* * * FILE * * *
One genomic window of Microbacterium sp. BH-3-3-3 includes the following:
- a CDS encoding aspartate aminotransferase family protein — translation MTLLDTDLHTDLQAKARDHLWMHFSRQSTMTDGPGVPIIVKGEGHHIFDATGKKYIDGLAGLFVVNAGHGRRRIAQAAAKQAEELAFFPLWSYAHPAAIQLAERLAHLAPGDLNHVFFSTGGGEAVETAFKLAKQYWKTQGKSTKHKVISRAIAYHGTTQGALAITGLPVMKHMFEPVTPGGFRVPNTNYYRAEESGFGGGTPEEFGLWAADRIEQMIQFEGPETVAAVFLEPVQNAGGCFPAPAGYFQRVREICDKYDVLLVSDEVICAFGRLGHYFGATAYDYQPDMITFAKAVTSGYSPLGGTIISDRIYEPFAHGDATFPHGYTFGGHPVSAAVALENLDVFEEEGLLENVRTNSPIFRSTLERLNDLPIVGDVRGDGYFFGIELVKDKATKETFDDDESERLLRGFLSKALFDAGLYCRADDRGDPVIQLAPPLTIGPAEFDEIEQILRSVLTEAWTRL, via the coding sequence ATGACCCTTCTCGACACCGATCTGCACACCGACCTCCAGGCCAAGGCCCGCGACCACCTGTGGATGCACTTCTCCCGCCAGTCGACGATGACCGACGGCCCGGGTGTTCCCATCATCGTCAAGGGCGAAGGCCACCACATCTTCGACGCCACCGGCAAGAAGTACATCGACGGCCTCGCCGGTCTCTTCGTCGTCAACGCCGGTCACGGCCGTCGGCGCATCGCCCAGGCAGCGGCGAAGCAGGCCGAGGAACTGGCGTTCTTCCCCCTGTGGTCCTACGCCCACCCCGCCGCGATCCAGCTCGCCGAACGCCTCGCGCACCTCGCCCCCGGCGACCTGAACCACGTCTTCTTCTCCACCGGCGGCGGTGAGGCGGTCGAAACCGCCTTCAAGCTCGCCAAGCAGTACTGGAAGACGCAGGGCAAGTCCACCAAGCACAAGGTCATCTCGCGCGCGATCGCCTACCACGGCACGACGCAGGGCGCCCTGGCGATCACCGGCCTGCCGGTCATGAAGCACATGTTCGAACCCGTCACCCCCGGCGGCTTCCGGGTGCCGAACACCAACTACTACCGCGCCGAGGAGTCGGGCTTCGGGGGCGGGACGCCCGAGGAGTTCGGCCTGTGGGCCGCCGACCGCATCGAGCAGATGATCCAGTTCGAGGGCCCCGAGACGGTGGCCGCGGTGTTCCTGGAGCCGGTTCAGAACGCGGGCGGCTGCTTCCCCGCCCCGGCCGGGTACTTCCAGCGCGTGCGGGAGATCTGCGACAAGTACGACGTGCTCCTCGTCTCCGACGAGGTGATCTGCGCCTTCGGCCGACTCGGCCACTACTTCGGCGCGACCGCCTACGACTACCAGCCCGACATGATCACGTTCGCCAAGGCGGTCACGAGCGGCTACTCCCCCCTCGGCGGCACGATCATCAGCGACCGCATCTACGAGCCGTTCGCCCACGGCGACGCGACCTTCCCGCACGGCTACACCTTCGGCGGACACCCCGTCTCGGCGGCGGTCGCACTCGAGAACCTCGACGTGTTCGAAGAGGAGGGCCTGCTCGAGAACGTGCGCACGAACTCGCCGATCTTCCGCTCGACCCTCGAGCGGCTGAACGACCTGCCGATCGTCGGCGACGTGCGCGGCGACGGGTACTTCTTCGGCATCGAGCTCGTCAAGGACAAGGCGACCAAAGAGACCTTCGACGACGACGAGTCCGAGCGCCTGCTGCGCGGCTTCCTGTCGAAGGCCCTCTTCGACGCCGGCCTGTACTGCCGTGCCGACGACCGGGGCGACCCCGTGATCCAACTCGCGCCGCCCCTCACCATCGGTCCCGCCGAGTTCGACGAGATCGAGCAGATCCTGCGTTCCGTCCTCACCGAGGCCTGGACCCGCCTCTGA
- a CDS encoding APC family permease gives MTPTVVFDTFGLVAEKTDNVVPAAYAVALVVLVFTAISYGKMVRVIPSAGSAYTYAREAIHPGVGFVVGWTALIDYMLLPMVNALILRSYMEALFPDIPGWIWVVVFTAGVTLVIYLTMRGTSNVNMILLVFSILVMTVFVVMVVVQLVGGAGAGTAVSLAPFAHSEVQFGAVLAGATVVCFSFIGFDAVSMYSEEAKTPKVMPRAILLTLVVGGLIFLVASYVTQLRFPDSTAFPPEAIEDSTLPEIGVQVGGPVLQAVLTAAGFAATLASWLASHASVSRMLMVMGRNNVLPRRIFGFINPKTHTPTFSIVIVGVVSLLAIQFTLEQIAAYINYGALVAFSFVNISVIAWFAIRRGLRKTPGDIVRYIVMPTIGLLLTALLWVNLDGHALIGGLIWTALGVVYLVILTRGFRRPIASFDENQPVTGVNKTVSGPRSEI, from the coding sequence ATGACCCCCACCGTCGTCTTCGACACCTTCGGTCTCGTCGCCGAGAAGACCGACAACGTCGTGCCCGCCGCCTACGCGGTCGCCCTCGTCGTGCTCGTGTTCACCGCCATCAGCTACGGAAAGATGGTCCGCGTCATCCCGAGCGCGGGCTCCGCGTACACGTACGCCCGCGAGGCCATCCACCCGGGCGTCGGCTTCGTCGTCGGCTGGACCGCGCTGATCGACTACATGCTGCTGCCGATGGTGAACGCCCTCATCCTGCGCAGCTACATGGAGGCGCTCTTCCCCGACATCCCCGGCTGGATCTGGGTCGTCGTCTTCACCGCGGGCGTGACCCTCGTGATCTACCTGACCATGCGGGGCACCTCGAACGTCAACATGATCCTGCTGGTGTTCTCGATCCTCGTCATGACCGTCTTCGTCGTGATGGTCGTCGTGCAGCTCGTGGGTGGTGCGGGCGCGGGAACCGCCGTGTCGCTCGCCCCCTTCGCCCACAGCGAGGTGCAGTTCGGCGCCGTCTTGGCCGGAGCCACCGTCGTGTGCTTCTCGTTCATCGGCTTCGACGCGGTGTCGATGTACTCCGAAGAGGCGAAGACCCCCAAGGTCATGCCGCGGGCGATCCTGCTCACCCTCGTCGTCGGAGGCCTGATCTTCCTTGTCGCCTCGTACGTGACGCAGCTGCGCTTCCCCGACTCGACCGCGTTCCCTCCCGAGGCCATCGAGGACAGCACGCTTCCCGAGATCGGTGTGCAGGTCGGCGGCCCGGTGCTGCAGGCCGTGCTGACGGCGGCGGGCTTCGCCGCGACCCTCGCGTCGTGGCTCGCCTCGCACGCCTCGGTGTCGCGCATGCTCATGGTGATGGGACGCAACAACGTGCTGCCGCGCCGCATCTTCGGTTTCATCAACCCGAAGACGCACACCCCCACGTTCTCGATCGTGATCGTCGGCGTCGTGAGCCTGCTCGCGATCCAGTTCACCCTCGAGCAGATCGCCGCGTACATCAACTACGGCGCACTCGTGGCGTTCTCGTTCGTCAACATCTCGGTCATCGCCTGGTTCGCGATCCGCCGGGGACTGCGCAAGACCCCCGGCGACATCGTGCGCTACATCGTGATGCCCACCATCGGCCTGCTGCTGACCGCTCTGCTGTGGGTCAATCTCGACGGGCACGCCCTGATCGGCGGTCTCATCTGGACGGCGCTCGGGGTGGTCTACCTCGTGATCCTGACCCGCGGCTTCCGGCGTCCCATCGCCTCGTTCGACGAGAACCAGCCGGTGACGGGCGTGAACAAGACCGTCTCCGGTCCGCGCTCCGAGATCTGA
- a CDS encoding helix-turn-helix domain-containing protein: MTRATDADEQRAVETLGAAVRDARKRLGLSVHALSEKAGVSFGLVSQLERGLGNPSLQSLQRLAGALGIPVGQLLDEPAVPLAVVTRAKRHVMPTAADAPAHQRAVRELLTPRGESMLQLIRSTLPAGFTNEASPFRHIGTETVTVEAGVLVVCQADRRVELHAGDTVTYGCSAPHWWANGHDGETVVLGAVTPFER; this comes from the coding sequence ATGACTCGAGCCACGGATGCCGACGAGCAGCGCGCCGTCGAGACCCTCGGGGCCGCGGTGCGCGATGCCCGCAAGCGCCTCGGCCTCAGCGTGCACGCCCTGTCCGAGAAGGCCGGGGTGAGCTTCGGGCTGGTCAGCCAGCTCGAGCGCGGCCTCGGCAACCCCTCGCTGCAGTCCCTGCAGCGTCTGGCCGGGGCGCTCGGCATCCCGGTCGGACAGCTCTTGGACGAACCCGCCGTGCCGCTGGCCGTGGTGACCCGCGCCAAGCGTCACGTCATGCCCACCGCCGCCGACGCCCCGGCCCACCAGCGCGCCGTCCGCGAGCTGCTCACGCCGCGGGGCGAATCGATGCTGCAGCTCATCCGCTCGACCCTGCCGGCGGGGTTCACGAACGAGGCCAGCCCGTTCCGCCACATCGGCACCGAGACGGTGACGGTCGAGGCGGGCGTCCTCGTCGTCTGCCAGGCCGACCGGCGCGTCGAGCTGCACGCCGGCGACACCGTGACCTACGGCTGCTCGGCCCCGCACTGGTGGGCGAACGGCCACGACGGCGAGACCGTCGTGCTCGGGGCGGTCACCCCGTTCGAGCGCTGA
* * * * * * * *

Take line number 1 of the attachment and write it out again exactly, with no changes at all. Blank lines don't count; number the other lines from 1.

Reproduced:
One genomic window of Microbacterium sp. BH-3-3-3 includes the following: